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Search tags: Frederick-Forsyth
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review 2017-05-06 20:21
The Day of the Jackal
The Day Of The Jackal - Frederick Forsyth

“It is cold at six-forty in the morning on a March day in Paris, and seems even colder when a man is about to be executed by firing squad.”

One of the best opening lines ever. 

 

This was a re-read for me, and I am glad I re-read this one. 

 

While the descriptions of the police work are now dated, this is still a great thriller. And I guess, it could even pass as historical fiction now since Forsyth gives a great overview of the political tension between France and Algeria in the 1960s and the presidency of Charles de Gaulle. For this alone this is a fascinating book.

 

But there is more, the description of the police work trying to collaborate with international agencies was fascinating - no internet, no cell phones, no fax. I swear I laughed in admiration when Forsyth described how they tapped phones and identified a number that was called by the time it took for the dial to return to 0. Yes! Phones with dialling discs!

 

And then of course, we have the main character, The Jackal, who is charming and almost made me forget that he is the baddie of the piece. Almost. Because unlike Fleming (sorry but I keep thinking about Bond, who also is a hired assassin when it comes down to it), Forsyth has no qualms about reminding us that the Jackal is a ruthless killer.

 

So, even tho the details of the story are dated, this is still a chilling thrill of a read.

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text 2017-04-29 21:22
Reading progress update: I've read 1%.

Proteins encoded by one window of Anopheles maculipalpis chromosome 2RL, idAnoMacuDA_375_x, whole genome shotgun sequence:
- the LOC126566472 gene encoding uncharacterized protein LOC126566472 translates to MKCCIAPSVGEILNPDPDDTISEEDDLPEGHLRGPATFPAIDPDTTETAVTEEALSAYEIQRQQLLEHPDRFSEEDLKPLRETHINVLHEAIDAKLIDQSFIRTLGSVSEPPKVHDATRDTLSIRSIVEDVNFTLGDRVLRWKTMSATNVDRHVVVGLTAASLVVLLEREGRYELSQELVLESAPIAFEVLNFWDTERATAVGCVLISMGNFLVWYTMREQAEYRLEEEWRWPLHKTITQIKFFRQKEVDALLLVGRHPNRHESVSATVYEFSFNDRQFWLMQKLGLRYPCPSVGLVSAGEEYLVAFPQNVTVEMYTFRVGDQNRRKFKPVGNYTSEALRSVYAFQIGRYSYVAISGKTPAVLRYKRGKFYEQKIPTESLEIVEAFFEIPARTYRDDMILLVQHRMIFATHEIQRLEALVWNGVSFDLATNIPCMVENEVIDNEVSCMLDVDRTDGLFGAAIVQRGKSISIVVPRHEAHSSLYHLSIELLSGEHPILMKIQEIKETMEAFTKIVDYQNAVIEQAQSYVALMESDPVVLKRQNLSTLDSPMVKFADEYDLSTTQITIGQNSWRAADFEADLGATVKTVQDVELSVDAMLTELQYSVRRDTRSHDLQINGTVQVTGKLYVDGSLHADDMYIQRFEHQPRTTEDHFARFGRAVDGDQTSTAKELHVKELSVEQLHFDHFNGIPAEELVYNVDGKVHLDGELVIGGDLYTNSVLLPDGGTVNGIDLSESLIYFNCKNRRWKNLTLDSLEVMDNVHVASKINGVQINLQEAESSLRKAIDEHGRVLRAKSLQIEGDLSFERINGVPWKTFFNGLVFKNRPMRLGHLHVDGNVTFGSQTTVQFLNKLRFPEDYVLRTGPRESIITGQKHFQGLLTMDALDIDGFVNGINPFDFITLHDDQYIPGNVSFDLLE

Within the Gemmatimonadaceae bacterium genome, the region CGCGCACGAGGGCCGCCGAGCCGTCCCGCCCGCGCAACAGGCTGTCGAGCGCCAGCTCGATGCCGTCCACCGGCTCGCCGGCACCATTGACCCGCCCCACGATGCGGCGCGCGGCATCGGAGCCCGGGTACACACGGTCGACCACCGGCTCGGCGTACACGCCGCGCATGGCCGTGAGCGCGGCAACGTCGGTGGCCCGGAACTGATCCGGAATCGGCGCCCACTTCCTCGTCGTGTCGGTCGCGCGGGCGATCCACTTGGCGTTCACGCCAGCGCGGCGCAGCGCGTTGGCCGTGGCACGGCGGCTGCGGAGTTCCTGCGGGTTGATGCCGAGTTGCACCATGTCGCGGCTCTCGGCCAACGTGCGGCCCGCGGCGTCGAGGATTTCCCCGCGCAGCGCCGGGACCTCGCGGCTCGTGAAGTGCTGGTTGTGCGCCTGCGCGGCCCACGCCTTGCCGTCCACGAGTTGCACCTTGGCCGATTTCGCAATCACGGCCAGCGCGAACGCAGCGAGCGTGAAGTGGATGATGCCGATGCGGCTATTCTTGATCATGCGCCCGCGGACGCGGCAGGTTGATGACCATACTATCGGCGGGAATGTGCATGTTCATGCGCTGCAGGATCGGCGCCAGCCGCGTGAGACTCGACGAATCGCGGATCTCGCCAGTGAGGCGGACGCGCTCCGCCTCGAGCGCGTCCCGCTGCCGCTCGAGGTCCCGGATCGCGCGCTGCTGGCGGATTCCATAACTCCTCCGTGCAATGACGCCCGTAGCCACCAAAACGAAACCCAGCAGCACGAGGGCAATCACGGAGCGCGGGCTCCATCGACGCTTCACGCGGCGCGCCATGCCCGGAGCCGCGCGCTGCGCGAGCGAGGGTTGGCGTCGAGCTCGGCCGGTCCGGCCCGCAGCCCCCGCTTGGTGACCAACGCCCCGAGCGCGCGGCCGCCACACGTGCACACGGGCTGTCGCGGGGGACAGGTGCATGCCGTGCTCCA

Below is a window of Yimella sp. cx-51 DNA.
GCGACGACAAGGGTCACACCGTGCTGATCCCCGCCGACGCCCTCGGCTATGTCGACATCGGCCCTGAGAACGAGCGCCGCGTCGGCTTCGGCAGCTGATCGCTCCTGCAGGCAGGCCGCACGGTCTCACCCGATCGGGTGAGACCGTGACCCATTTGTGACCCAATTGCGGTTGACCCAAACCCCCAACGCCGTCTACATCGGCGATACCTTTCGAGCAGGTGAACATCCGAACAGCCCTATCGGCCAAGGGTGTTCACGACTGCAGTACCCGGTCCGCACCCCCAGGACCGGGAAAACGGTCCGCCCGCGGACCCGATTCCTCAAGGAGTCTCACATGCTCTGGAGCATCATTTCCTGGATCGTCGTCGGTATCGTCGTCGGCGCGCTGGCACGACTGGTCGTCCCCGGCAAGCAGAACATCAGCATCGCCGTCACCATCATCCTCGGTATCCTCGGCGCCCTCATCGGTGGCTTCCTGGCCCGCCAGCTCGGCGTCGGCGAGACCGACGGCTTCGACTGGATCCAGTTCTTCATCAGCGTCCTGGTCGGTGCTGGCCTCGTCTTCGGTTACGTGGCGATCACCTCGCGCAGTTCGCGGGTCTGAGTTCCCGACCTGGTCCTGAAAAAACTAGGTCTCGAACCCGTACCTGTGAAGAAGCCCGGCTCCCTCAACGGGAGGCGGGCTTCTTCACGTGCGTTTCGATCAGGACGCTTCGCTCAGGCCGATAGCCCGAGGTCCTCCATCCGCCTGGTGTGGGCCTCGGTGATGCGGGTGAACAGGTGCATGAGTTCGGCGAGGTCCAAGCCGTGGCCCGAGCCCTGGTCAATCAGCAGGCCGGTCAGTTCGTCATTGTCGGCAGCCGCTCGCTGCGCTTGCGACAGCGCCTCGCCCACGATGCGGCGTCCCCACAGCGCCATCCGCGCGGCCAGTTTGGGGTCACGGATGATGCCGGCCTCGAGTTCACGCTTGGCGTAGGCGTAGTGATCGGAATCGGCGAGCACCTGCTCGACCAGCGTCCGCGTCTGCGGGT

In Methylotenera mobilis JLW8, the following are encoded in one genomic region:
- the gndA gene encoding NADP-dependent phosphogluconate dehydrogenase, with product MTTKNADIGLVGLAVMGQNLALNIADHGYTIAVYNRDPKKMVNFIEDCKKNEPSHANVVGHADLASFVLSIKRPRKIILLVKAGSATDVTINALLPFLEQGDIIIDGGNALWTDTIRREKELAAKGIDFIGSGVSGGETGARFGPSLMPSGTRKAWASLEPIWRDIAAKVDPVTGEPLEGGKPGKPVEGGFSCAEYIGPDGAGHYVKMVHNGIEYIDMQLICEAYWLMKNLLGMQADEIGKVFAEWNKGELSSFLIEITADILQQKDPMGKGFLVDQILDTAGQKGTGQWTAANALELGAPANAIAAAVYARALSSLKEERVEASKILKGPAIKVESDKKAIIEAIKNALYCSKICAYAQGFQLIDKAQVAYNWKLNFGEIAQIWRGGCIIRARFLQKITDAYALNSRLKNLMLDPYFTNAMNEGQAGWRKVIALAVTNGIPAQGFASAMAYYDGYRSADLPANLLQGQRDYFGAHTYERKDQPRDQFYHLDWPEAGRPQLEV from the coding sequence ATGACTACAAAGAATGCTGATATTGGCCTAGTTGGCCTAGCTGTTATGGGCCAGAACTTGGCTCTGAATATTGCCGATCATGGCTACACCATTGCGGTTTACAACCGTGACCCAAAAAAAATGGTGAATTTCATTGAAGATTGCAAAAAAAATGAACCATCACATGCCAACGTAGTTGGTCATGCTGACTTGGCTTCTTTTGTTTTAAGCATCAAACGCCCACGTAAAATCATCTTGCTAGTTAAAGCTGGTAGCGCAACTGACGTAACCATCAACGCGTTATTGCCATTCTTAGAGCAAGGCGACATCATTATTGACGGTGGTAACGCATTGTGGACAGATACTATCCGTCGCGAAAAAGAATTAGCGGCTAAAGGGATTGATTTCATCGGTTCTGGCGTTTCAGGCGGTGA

The Day Of The Jackal - Frederick Forsyth

"IT IS COLD at six-forty in the morning of a March day in Paris, and seems even colder when a man is about to be executed by firing squad."

Well, I knew this book would fit the task of my BL-Opoly square, but I didn't know it would satisfy the task in the first sentence!

 

(Task: Read a book with a main character that knows how to handle a gun, or where someone is shot.)

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review 2016-11-19 09:41
Pasterz
Pasterz - Frederick Forsyth

Przyzwyczajona do tego, że Forsyth mocno stąpa po ziemi, nie spodziewałam się książki, która będzie jednocześnie tak nieskomplikowana pod względem fabuły, a z drugiej strony tak tajemnicza, ocierająca się o ciemną stronę. Przewidywalna od pierwszych stron a jednak wciągająca, wzbudzająca w czytelniku ogromne napięcie.

Autor pisze bardzo ciekawym językiem. Książka jest dość krótka, ma tylko 80 strona, ale dzięki temu nie ciągnie się w nieskończoność. Polecam.

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review 2016-11-04 01:22
Is hate speech that "advocating killing" free speech?
The Kill List - Frederick Forsyth

An Islamist clergy spreading hate and inspiring people to kill Americans are now being hunted down.

 

This person is a threat. But how to draw the balance between supporting free speech and stopping the killings? 

 

Interesting things happening.... when spy working with spy to track down this one person that inspired 11 kills so far.

 

Half way through the book and it is still puzzling why this person hate so much. 

 

Iraq in Fragments - James Longley 

 

A document available online. The hate speech is common place as people who see only their own tribe would not consider life as equal. That religion reason, however barbaric is enough to justify rape, torture and killing. 

 

So far, a 3 stars book. Not that it is no good. But there seems to be a lack of tension or character building. That is it hard for me to picture someone like Tracker, the spy, not being self reflective.

 

Or maybe that comes later. When the dusk is settle. 

 

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review 2016-01-21 15:49
The Kill List - Frederick Forsyth

A well constructed thriller that puts an international terrorist known as "The Preacher" for his jihadist, anti-Western internet sermons, squarely in the cross-hairs of "Kit" Carson, who hunts him down at all costs.  Tedious at times due to the main character(s) getting shoved to the background from all the story technical detail, the plot nevertheless culminates in a satisfying, yet somewhat rushed ending.  I am really struck by the overall genre similarities between this one and Forsyth's masterpiece "Day Of The Jackal".  However, where DOTJ is considered a classic thriller, this one falls just short due to the one-dimensional characters.  Still a good read, especially for the beach.

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